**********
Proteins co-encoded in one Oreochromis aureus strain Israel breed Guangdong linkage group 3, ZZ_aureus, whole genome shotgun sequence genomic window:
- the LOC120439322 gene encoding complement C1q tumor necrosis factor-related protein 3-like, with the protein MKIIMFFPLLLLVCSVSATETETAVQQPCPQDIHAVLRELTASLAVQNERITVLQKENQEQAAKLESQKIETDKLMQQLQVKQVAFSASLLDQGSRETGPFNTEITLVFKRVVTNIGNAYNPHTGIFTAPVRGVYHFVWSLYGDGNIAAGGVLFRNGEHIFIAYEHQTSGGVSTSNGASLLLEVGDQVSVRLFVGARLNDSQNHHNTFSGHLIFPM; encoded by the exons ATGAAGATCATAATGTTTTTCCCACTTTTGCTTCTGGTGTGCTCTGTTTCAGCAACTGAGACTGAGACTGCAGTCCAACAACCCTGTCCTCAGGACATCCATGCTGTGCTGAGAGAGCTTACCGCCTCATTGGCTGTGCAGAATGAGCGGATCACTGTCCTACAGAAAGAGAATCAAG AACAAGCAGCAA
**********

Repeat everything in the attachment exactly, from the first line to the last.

Proteins co-encoded in one Oreochromis aureus strain Israel breed Guangdong linkage group 3, ZZ_aureus, whole genome shotgun sequence genomic window:
- the LOC120439322 gene encoding complement C1q tumor necrosis factor-related protein 3-like, with the protein MKIIMFFPLLLLVCSVSATETETAVQQPCPQDIHAVLRELTASLAVQNERITVLQKENQEQAAKLESQKIETDKLMQQLQVKQVAFSASLLDQGSRETGPFNTEITLVFKRVVTNIGNAYNPHTGIFTAPVRGVYHFVWSLYGDGNIAAGGVLFRNGEHIFIAYEHQTSGGVSTSNGASLLLEVGDQVSVRLFVGARLNDSQNHHNTFSGHLIFPM; encoded by the exons ATGAAGATCATAATGTTTTTCCCACTTTTGCTTCTGGTGTGCTCTGTTTCAGCAACTGAGACTGAGACTGCAGTCCAACAACCCTGTCCTCAGGACATCCATGCTGTGCTGAGAGAGCTTACCGCCTCATTGGCTGTGCAGAATGAGCGGATCACTGTCCTACAGAAAGAGAATCAAG AACAAGCAGCAA